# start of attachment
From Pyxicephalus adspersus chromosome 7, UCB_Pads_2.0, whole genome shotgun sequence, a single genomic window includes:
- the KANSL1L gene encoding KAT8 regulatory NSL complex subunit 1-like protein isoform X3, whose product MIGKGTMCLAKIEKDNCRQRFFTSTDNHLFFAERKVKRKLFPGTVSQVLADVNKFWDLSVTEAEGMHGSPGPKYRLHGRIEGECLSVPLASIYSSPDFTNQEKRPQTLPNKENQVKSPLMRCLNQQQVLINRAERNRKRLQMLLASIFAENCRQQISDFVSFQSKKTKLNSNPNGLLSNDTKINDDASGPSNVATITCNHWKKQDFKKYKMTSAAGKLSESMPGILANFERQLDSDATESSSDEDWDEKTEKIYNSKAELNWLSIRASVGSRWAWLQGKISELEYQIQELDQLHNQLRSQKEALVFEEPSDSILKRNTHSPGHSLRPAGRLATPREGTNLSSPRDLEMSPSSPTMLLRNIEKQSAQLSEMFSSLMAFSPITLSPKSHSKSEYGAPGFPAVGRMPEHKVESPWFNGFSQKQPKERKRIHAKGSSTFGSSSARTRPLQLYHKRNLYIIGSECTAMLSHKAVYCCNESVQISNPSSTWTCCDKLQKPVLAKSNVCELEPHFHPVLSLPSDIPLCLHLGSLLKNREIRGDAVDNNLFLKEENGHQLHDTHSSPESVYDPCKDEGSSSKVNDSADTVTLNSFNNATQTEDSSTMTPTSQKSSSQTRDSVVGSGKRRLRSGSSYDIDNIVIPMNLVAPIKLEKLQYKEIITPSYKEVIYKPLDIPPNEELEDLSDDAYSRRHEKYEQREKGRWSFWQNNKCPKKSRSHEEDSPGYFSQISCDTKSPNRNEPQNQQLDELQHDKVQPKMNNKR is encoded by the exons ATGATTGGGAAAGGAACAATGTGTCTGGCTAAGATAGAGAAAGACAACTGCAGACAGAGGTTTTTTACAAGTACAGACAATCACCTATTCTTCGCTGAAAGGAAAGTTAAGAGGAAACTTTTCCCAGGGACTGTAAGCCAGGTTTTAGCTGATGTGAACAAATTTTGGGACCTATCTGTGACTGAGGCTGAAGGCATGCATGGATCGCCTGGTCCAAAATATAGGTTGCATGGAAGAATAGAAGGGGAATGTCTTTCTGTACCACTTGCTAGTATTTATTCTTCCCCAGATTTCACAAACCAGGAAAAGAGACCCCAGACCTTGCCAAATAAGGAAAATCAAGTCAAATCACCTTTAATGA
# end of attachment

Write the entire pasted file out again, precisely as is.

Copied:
From Pyxicephalus adspersus chromosome 7, UCB_Pads_2.0, whole genome shotgun sequence, a single genomic window includes:
- the KANSL1L gene encoding KAT8 regulatory NSL complex subunit 1-like protein isoform X3, whose product MIGKGTMCLAKIEKDNCRQRFFTSTDNHLFFAERKVKRKLFPGTVSQVLADVNKFWDLSVTEAEGMHGSPGPKYRLHGRIEGECLSVPLASIYSSPDFTNQEKRPQTLPNKENQVKSPLMRCLNQQQVLINRAERNRKRLQMLLASIFAENCRQQISDFVSFQSKKTKLNSNPNGLLSNDTKINDDASGPSNVATITCNHWKKQDFKKYKMTSAAGKLSESMPGILANFERQLDSDATESSSDEDWDEKTEKIYNSKAELNWLSIRASVGSRWAWLQGKISELEYQIQELDQLHNQLRSQKEALVFEEPSDSILKRNTHSPGHSLRPAGRLATPREGTNLSSPRDLEMSPSSPTMLLRNIEKQSAQLSEMFSSLMAFSPITLSPKSHSKSEYGAPGFPAVGRMPEHKVESPWFNGFSQKQPKERKRIHAKGSSTFGSSSARTRPLQLYHKRNLYIIGSECTAMLSHKAVYCCNESVQISNPSSTWTCCDKLQKPVLAKSNVCELEPHFHPVLSLPSDIPLCLHLGSLLKNREIRGDAVDNNLFLKEENGHQLHDTHSSPESVYDPCKDEGSSSKVNDSADTVTLNSFNNATQTEDSSTMTPTSQKSSSQTRDSVVGSGKRRLRSGSSYDIDNIVIPMNLVAPIKLEKLQYKEIITPSYKEVIYKPLDIPPNEELEDLSDDAYSRRHEKYEQREKGRWSFWQNNKCPKKSRSHEEDSPGYFSQISCDTKSPNRNEPQNQQLDELQHDKVQPKMNNKR is encoded by the exons ATGATTGGGAAAGGAACAATGTGTCTGGCTAAGATAGAGAAAGACAACTGCAGACAGAGGTTTTTTACAAGTACAGACAATCACCTATTCTTCGCTGAAAGGAAAGTTAAGAGGAAACTTTTCCCAGGGACTGTAAGCCAGGTTTTAGCTGATGTGAACAAATTTTGGGACCTATCTGTGACTGAGGCTGAAGGCATGCATGGATCGCCTGGTCCAAAATATAGGTTGCATGGAAGAATAGAAGGGGAATGTCTTTCTGTACCACTTGCTAGTATTTATTCTTCCCCAGATTTCACAAACCAGGAAAAGAGACCCCAGACCTTGCCAAATAAGGAAAATCAAGTCAAATCACCTTTAATGA